What: Tom Pitts received his education on the streets of San Francisco. He remains there, working, writing, and trying to survive. His novel, HUSTLE, and his novella, PIGGYBACK, are available from Snubnose Press. His new novella, KNUCKLEBALL, will be released by One Eye Press on March 24th. He is also an acquisitions editor at Gutter Books and a co-editor of the Flash Fiction Offensive.
Where: San Francisco
Interview conducted by email. Some questions and answers have been edited.
HUSTLE dealt with some pretty dark subject matter, but I found myself cheering for most of the tragic characters. Why did you decide to tackle junkies/hustlers in this novel?
I was tired of reading characters who were drug addicts whose habits didn’t ring true. You know, junkies who had a needle in their arms when it was convenient to the story, but would then forget about having to shoot up as the plot unfolded—or never experienced withdrawal symptoms. That’s just not the way it is. In reality, there aren’t too many guns out there on the street, because street people sell ‘em for drugs. Nobody has a car, they don’t even have bus fare. Street life is miserable. It’s a desperate kind of lifestyle and I see it get misrepresented all the time. I wanted to throw my two cents in and show a different side to what people think of as the underbelly.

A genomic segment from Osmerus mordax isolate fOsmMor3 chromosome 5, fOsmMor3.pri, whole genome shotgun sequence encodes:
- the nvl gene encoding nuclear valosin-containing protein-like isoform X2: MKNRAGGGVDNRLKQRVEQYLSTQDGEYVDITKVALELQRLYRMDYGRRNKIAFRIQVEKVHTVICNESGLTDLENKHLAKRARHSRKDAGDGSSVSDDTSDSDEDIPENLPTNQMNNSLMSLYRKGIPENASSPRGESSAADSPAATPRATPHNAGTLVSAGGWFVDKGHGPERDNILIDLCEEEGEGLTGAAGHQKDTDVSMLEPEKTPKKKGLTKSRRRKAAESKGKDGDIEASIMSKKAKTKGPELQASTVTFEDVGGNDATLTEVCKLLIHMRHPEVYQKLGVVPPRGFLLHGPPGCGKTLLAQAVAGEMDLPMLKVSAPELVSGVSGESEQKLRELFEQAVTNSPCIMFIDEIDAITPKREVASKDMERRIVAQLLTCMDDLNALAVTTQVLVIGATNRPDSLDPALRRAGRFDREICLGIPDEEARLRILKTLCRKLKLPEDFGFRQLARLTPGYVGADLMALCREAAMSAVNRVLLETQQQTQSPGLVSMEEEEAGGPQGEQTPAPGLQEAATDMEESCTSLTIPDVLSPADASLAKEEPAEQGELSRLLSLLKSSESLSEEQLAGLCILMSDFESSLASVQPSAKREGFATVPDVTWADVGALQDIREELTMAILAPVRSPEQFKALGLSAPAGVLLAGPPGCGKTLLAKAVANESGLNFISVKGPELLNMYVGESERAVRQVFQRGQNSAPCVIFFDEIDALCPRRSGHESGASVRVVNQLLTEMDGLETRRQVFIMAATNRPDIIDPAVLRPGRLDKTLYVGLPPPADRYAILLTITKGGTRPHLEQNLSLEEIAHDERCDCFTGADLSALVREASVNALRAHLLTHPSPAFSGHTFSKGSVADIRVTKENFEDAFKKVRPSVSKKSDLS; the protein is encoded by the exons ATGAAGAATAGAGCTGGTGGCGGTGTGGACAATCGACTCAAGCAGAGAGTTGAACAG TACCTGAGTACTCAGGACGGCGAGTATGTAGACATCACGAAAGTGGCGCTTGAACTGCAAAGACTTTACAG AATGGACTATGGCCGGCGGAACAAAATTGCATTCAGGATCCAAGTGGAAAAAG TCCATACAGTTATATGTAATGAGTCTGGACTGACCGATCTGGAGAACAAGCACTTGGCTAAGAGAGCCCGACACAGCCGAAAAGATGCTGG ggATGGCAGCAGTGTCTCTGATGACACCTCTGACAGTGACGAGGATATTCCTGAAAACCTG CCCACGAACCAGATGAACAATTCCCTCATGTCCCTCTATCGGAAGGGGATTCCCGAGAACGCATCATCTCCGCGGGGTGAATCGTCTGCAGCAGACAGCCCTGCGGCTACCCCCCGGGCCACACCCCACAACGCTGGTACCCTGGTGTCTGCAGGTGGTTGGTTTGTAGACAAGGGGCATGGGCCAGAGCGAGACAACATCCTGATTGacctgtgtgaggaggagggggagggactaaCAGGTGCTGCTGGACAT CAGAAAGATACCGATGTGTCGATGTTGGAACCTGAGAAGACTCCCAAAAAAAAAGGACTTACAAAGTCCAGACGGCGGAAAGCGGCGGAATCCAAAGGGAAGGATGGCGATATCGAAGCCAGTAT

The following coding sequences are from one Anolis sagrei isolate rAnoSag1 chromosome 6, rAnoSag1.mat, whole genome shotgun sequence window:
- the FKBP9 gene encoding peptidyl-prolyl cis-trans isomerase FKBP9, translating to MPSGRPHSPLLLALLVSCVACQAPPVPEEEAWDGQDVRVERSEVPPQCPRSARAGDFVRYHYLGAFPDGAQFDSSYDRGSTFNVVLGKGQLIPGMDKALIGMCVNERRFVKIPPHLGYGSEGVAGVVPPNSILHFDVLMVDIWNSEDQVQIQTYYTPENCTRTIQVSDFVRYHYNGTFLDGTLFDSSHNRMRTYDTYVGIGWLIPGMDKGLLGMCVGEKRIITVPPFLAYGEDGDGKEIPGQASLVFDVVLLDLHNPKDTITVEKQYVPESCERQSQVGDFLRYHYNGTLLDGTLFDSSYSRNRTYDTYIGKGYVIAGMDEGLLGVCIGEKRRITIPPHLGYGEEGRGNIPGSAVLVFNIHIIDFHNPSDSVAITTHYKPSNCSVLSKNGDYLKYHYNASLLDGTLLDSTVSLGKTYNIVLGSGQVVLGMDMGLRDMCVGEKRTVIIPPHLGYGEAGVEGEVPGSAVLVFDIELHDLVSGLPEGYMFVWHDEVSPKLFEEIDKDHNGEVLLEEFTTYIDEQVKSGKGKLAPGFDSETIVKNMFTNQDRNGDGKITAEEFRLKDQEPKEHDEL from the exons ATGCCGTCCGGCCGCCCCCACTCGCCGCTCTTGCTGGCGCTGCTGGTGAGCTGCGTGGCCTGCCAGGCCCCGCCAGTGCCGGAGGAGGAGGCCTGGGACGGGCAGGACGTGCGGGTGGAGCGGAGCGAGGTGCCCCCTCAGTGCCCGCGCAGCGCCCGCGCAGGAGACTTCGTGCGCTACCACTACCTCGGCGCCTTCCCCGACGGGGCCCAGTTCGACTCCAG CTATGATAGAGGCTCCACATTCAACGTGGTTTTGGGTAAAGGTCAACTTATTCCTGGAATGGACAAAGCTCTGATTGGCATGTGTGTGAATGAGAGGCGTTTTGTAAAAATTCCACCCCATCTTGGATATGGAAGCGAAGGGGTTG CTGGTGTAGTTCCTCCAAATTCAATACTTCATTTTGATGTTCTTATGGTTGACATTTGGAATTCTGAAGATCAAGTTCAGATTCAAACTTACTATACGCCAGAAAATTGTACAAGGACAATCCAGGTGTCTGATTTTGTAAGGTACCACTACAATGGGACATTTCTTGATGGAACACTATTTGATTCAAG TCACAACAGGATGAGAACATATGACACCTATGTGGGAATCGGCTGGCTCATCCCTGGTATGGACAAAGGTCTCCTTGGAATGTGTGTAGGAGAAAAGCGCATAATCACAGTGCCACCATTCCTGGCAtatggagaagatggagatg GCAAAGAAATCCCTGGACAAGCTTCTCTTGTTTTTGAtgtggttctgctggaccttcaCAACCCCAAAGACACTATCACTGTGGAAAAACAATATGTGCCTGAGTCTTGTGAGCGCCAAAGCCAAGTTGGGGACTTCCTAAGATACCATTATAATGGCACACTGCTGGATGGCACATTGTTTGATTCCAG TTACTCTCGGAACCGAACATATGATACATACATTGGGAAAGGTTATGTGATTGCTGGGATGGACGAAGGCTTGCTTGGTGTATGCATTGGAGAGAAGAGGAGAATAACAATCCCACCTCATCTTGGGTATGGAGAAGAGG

The character that uses the bib, Gabriel Thaxton, is a fastidious old man. A pervert, yes, but very uptight. He doesn’t want physical contact with our two hustlers, but he still wants the sexual experience. I thought the lobster bib would underscore that. Like a condom for your chest. And no, it was not gleaned from some tidbit I heard out there on the street, purely a product of my twisted mind.
The plot of the novel starts out as a heist and turns in to an extended, action-packed chase scene. How did the story evolve as you wrote it?
I knew the idea of the blackmail was only going to be a starting point for the rest of the story. Once I’d decided the victim was a criminal defense attorney, I knew the boundaries on the plot were wide open.
HUSTLE made a lot of notable year end “best of” lists in 2014. Did you expect this kind of acceptance for a novel that dealt with such a dark subject matter?
You kidding? I thought there’d be more! Shit, everyone kept telling me it was too dark, too perverted, it’d never get published. To me, it was just a gritty crime fiction story. I thought about all the books out there with incest, torture, even cannibalism, and thought, gee, mine’s not too heavy.